Hadoop

Hadoop is a framework for running large scale distributed applications. The Hadoop project develops open-source software for reliable, scalable, distributed computing. The Apache Hadoop software library is a framework that allows for the distributed processing of large data sets across clusters of computers using simple programming models.

It is designed to scale up from single servers to thousands of machines, each offering local computation and storage. Rather than rely on hardware to deliver high-availability, the library itself is designed to detect and handle failures at the application layer, so delivering a highly-available service on top of a cluster of computers, each of which may be prone to failures.

 

Prerequisites

Supported Platforms

  • GNU/Linux is supported as a development and production platform. Hadoop has been demonstrated on GNU/Linux clusters with 2000 nodes.
  • Windows is also a supported platform but the followings steps are for Linux only. To set up Hadoop on Windows, see wiki page.

Required software for Linux include:

  • Java™ must be installed. Recommended Java versions are described at HadoopJavaVersions.
  • ssh must be installed and sshd must be running to use the Hadoop scripts that manage remote Hadoop daemons.

 

Modules

  • Hadoop Common: The common utilities that support the other Hadoop modules.
  • Hadoop Distributed File System (HDFS™): A distributed file system that provides high-throughput access to application data.
  • Hadoop YARN: A framework for job scheduling and cluster resource management.
  • Hadoop MapReduce: A YARN-based system for parallel processing of large data sets.

 

Who Uses Hadoop?

A wide variety of companies and organizations use Hadoop for both research and production. Users are encouraged to add themselves to the Hadoop PoweredBy wiki page.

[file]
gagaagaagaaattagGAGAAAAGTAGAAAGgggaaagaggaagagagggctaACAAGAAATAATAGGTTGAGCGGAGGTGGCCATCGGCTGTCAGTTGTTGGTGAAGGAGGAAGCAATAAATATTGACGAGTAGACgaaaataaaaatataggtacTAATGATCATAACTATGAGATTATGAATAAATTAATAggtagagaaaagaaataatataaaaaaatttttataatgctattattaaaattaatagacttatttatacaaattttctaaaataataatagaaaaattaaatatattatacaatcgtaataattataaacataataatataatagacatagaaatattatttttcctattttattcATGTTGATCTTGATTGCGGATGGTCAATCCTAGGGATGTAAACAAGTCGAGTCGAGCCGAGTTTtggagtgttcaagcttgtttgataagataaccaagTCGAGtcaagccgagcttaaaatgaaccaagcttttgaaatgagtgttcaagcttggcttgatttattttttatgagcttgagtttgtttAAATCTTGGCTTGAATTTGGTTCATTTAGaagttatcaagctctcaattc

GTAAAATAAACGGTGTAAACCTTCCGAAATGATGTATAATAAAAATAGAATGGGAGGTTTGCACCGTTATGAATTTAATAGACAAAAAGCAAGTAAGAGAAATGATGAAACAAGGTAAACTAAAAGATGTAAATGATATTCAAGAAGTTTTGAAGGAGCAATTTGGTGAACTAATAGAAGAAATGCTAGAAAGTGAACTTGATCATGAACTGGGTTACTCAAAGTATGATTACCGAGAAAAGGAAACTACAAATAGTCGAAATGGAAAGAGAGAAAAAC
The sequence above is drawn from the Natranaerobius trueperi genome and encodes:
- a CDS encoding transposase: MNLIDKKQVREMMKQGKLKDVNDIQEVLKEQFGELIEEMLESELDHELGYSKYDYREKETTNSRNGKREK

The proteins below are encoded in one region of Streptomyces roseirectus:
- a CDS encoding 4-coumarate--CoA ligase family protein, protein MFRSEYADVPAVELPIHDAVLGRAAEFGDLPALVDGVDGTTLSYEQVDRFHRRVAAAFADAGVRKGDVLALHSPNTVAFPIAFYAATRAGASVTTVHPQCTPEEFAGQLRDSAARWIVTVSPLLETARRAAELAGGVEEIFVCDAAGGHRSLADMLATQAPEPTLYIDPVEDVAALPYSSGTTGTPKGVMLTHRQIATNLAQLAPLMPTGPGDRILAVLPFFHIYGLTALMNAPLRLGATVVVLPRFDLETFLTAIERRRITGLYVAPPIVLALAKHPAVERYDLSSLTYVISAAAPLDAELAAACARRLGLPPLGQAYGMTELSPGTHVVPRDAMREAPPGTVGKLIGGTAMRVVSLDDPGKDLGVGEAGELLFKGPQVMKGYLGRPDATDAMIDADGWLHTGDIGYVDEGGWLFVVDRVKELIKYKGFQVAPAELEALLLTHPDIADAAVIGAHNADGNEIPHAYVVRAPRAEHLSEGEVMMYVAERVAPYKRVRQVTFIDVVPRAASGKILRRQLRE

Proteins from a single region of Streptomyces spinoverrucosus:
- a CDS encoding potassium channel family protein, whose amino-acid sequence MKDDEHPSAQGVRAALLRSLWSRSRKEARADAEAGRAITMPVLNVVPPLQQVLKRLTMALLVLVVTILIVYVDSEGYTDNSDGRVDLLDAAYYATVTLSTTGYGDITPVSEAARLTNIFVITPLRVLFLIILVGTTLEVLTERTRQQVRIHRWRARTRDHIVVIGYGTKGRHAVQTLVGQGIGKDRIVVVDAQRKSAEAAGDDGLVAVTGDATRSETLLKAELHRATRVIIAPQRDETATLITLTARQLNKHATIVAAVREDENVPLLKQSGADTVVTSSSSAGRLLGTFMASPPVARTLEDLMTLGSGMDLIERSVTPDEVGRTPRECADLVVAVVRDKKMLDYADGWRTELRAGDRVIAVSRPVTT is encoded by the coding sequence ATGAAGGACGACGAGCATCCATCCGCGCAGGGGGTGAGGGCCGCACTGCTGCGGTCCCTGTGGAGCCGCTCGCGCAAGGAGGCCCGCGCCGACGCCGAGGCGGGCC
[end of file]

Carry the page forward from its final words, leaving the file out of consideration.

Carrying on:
Components of Hadoop

The core components in the first iteration of Hadoop were MapReduce, the Hadoop Distributed File System (HDFS) and Hadoop Common, a set of shared utilities and libraries. As its name indicates, MapReduce uses map and reduce functions to split processing jobs into multiple tasks that run at the cluster nodes where data is stored and then to combine what the tasks produce into a coherent set of results. MapReduce initially functioned as both Hadoop's processing engine and cluster resource manager, which tied HDFS directly to it and limited users to running MapReduce batch applications.

 

Hadoop applications and use cases

Hadoop is primarily geared to analytics uses, and its ability to process and store different types of data makes it a particularly good fit for big data analytics applications. Big data environments typically involve not only large amounts of data, but also various kinds, from structured transaction data to semistructured and unstructured forms of information, such as internet clickstream records, web server and mobile application logs, social media posts, customer emails and sensor data from the internet of things (IoT).

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